greer ground, with Bose du Barry foliage, richly gilt, exquisitely painted with Chinese subjects and Aowers in medallions; the necks and covers painted in gros bleu, green and Rose du Barry, surmounted by incrustations of Aowers in colors; the stands green, Rose du Barry and gros bleu, richly gilt, 114 inches high. These unique and beautiful examples, which were formerly in the cabinet of the late Duchess of Cleveland, and were exhibited at the Loan Collection at South Kensington, were the great prize of the sale ; and after a competion such as has never been surpassed in interest and excitement, were finally knocked down at the enormous bid of 6,500 guineas (6,8251.,) made by a Mr. Watkins, acting on commission. The price, it need hardly be remarked, is one wholly unprecedented the annals even of Christie and Manson. It was whispered after the saleathat these vases were purchased by the late owner about twenty-two years ago for the sum of 300l., which was at that time considered a very good price. The fine old Worcester china, which was sold after the Sevres, and which belunged to a different property, fetched high prices. A set of five vases, deep blue ground, painted with exotic birds in medallions, sold for 4511. 1os.; a coffee cup and saucer, dark blue, painted with Watteau figures in medallions, for 381. 175.; a ditto, for 441. 28; a tea cup and saucer, for 441. 25.; a set of three vascs, painted with exotic birds and Aowers, for 731. 1os. The total of the sale, which consisted of 182 lots, amounted to 20,000l.- London News.

A proposal is on foot to erect a memorial of Dr. Livingstone at Blantyre, near Glasgow, the place of

The forthcoming new edition of the “Encyclopædia Britannica ” is making progress.

The first volume will probably be ready toward the close of the year. (So it is stated.)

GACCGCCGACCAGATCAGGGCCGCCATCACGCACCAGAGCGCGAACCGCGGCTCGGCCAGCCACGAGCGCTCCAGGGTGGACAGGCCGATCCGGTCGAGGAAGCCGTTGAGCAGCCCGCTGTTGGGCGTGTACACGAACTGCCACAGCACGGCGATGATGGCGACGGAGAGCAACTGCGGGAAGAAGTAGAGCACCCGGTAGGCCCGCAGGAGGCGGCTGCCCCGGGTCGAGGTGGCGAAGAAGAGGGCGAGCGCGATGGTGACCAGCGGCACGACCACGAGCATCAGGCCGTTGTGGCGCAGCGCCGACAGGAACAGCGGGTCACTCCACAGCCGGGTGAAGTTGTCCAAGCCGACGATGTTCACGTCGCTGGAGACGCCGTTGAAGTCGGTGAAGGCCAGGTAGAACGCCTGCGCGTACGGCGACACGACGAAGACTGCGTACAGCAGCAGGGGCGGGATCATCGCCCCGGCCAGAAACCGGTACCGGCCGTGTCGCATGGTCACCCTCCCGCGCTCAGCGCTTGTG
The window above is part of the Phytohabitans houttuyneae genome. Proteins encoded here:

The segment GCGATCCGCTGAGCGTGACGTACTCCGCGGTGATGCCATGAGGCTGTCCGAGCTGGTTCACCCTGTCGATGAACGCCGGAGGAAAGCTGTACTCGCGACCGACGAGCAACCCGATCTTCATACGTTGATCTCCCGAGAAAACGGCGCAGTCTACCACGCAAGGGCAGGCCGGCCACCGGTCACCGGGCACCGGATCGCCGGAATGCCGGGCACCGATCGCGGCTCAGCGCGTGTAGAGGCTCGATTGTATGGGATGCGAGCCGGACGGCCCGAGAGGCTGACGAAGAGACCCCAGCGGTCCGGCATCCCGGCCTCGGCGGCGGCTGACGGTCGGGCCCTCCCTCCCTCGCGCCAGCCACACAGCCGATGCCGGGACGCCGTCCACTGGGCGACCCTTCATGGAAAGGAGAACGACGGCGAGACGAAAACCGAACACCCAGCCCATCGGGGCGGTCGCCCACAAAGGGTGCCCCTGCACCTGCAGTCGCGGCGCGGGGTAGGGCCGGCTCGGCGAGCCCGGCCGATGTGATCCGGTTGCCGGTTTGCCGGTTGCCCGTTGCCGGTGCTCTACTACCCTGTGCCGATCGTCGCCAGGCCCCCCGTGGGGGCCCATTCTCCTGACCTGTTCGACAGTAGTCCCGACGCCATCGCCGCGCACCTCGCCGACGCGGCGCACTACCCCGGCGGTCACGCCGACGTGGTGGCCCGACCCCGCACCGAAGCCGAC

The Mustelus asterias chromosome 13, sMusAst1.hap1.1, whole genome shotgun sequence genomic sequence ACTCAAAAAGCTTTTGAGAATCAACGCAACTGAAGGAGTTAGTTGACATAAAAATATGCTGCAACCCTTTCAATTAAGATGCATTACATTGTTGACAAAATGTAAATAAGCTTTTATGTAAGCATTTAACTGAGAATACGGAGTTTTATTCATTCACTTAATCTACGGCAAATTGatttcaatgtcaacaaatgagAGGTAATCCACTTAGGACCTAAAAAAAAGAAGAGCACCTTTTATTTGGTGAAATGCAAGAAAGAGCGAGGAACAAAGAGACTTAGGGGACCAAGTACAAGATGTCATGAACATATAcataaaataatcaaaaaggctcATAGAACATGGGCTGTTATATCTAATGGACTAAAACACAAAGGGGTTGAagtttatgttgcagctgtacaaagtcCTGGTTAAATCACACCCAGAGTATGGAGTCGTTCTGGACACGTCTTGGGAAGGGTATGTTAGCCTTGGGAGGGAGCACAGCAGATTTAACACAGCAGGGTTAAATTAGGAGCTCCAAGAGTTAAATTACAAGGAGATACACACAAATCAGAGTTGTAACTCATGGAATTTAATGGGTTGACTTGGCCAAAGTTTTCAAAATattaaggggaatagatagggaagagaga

The pro

his birth. It will be in the recollection of our readers in what warm terms the great traveller writes, in the introductory chapter of his “ South Africa,” of the qualities of head and heart possessed by many of the humble people of his native village. The following little incident has been published by Mr. John Rankin, of Glasgow : “Livingstone and I, when boys, wrought as piecers in the Blantyre Mills, he being a little older than 1-he was the big piecer and I was the wee one—the big piecers always having double the wages of the wee ones. prietors of the mills did not allow any of their em. ployes to walk on the banks of the Clyde in the vicinity of their cotton works. Poor David was one afternoon caught taking a solitary stroll on the forbidden path, with his book of travels in his hand, which was his wont to do. He had no companions, associated with no boys of his own age. I was the only one that he at a time took a stroll with, and that was but seldom, for it was his hobby to walk alone on the banks of Clyde and other minor streams and glens, and at all times with some useful book in his hand; and for having disobeyed his employers' orders, by having walked on the bonnie banks of Clyde, although the property was in no wise theirs, he got his choice of submitting to a fine of £2 or leave the work. It is needless to say he left, for he had a noble spirit in his youth, which he carried with him round the world, even unto death; and may his spirit now rest in peace with his God, is the sincere wish of his old fellow-worker at Blantyre.”